California Employers not Allowed to Retaliate or Discrminate Based Upon Criminal Conviction of Employee
While most employees are employed at-will in California, employers may not terminate workers for unlawful reasons or in violation of public policy. One right that workers have is to not disclose convictions that have been judicially dismissed. In Garcia-Brower v. Premier Automotive Imports of California, LLC, Cal. Ct. App. Case No. A156985, the appeals court reviewed a case in which a worker was fired after a DMV check revealed a judicially dismissed conviction that she had not disclosed on her job application.Factual and Procedural Background
Tracey Molina entered a no-contest plea to misdemeanor embezzlement in the amount of $2,600 from her former employer, Ocean Honda, in May 2010. She accepted responsibility for her actions, paid restitution to Ocean Honda, completed 15 hours of community service, and served three years of probation. After her sentence was completed, Molina filed a motion with the court to have her conviction judicially dismissed. Her motion was granted, and the conviction was dismissed from her record in Nov. 2013.
Early in 2014, Premier Automotive Imports had an upcoming vacancy for a contract and DMV clerk because of the impending maternity leave of an employee. The office manager for Premier, Sylvia Cunningham, asked Molina to apply for the position. She had known Molina for 10 years and thought that she would be a good fit for the job. On Molina's job application, she answered no to a question about whether she had ever been convicted for a misdemeanor or felony because the California Labor Code allows people to answer no about past convictions that have been judicially dismissed. Premier completed a Vigilant background check of Molina, which came back clear. Molina started working in the contract DMV clerk position, completing training under the tutelage of the incumbent clerk who was scheduled to go on maternity leave.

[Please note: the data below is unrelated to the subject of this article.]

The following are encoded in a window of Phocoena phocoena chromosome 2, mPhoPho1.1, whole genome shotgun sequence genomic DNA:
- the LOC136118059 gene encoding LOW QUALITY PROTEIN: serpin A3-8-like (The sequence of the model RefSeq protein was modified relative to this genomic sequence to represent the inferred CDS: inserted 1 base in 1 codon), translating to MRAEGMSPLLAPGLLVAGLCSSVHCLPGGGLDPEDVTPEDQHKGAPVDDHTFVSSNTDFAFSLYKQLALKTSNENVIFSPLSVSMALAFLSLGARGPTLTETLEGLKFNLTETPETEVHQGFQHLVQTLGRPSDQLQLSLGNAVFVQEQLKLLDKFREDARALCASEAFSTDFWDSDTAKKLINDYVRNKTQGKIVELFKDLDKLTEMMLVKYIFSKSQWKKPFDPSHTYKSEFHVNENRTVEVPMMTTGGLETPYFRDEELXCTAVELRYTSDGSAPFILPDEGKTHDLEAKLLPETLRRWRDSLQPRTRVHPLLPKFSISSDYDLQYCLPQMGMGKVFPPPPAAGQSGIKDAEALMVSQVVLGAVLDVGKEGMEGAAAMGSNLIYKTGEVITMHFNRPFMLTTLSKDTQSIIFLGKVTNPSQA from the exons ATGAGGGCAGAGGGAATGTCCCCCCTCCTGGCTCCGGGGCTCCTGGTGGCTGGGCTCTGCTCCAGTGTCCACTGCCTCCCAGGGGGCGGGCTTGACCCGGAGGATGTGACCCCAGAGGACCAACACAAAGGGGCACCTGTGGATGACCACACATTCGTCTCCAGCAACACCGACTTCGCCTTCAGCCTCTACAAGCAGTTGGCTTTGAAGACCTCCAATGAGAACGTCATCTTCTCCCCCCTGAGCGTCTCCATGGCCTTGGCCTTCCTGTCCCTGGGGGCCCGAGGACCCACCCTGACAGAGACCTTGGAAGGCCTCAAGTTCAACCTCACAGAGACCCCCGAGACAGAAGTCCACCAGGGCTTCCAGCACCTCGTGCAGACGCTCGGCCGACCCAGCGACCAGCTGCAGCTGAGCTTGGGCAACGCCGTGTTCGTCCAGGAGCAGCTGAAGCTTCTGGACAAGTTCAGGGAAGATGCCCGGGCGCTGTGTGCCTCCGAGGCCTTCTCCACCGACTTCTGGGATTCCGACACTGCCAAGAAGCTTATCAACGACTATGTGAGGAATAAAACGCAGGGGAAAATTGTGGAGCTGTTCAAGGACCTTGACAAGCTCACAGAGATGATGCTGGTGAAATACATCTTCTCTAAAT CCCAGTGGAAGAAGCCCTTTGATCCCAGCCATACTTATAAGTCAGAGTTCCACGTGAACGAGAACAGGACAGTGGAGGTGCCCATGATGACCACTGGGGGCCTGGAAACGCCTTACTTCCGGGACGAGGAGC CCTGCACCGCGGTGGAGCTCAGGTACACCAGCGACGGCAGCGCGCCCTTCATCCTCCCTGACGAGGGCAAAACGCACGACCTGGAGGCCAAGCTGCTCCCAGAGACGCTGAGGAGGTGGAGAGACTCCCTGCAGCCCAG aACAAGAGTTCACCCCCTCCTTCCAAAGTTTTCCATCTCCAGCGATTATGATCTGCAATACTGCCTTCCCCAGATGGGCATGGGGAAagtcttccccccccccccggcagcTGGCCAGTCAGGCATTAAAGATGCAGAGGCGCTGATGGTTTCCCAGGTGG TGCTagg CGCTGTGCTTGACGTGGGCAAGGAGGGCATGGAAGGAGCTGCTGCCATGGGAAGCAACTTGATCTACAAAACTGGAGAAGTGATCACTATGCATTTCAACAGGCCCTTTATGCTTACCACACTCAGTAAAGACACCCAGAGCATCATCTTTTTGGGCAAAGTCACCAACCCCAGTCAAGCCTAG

Approximately 75% of Molina's job required her to compare DMV records to reconcile the information with the company's records. To perform this part of her job, Molina needed to have access to the Business Partnership Automation Program with the DMV. The DMV required people who would have access to the system to pass a Department of Justice background check. When Molina's background was checked, the DOJ found the previous embezzlement conviction. The DMV sent a letter to Premier stating that Molina was not approved for access to the Business Partnership Automation Program because of the previous conviction. There was a lag between the time when the Superior Court submitted its order to judicially dismiss the conviction and when it was updated in the DOJ's system. That did not happen until March 14, 2014. Molina's background check was performed on March 7, 2014.